One year later, Floyd's death was watershed moment for America

George Floyd mural
  • Programming note: Watch "Race in America: A Candid Conversation" on Tuesday, May 25, at approximately 10:30 p.m. on NBC Sports Bay Area after "Giants Postgame Live."

Before Colin Kaepernick was kneeling to shed light on the injustice of police brutality, Marvin Gaye was singing about it.

Before Marvin was singing about it, Muhammad Ali was talking about it.

Before Ali was talking about it, Jackie Robinson was testifying on it and Paul Robeson was singing and marching about it.

Yet it took, precisely one year ago, the appalling sight of yet another Black man, George Floyd, dying beneath the knee of a white police officer, Derek Chauvin, for the vast majority of Americans to acknowledge that pervasive racism on our soil is the root cause of the deaths of thousands, if not millions, of people of color, dating back 400 years.

We all witnessed through cellphone video, for a few seconds or the roughly nine-minute execution, a white police officer’s knee steal the last seconds of a man’s life.

Some police officers, certainly many of color, flinched at the sight.

“I had a difficult time watching,” says Oakland Police Chief LeRonne Armstrong. “I wanted to believe that there was something, other than what I was seeing, that was happening. But I clearly felt like, ‘Wow, I just watched a man murdered in front of me.’ I hoped justice would be served.

“My hope was that this would not be the reflection that people see when they see law enforcement. I did not want this to be the representation of who we are as a profession.”

Armstrong was one of two panelists on discussing the topic on “Race in America: A Candid Conversation,” which can be seen Tuesday on NBC Sports Bay Area. The other panelist, San Leandro Police Det. Kenny Shedd, a former Oakland Raiders wide receiver, had a similar reaction to the original video.


“I was in shock,” Shedd says. “When I saw the initial clip, it was hard to watch. It took the life out of a lot of law enforcement agencies all around the world because something like that should never, ever happen.”

Chauvin was convicted last month of second-degree unintentional murder, third-degree murder and second-degree manslaughter. He is scheduled to be sentenced in June.

Floyd’s death sparked global demonstrations, some of which devolved into rioting. Then, too, many who were angry with Kaepernick for his peaceful protest were forced to accept that the former 49ers quarterback had a valid point.

That this tragedy occurred during a global pandemic and with two other tragedies with a component of racism – the deaths of Ahmaud Arbery in Georgia and Breonna Taylor in Louisville, both Black – marked a watershed moment in America. It inspired a sociopolitical uprising unlike any other insofar as it was multicultural and on a grand scale.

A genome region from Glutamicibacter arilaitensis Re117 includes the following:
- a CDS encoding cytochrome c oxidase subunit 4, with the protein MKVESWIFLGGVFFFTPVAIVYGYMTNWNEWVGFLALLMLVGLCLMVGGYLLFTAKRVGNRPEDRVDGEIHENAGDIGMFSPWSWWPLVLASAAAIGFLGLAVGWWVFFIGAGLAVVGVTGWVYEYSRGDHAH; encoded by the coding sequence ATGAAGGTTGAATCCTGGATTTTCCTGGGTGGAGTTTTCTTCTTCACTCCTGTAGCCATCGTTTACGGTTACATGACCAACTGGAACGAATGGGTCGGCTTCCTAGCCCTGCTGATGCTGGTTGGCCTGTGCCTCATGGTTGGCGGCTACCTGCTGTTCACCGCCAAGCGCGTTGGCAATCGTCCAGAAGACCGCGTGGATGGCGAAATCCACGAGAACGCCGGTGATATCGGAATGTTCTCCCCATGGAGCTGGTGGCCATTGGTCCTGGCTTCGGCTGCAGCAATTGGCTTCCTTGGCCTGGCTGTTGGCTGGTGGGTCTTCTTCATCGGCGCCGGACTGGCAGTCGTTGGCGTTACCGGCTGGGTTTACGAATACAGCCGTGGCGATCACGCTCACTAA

Superstar sports figures, such as Stephen Curry and Patrick Mahomes and LeBron James, as well as retired legend Michael Jordan, were moved to comment. Tennis star Naomi Osaka lent her voice, as did such high-profile coaches as Steve Kerr, Gregg Popovich, Doc Rivers, Tom Izzo and Nick Saban.

Perhaps no community was more conflicted than that of Black police officers. Shedd grew up in Davenport, Iowa, where his father was a police officer. Armstrong grew up in West Oakland, where the things he saw and experienced made him distrustful of cops.

“There’s always the challenge of trying to build trust, trying to get people to understand that at the end of the day I’m a Black man that’s concerned about the issues that I see across the country as well,” he says. “And also, as a law enforcement leader, taking my own personal experiences as an African American man and try to bring that into the conversation within law enforcement. 

“Challenging other police officers to understand what it feels like as an African American man when you have a police car behind you and you see those lights go on. How the fear and anxiety that you feel because you don’t know what’s going to happen.”

The movement toward social justice continues, though not as forcefully as last summer. There have been other instances of fatal consequences with unarmed people of color being confronted by police officers.

RELATED: How sports in 2020 gave America time for much-needed racial dialogue

There will be more marches, more testimony, more singing and more high-profile individuals taking a stand. There is a need for closing the rift between police and communities often described by color.

A sports figure, Kaepernick, is the face most recently affiliated with a national scourge that predates the Declaration of Independence, much less the Emancipation Proclamation. His original plea was for cops to stop the unjustified killing of Black people.


Seeking fairness is an admirable but clearly tricky. History tells us that many came before Kaepernick, and cold reality indicates many are sure to follow in the hopes that someday promises are kept.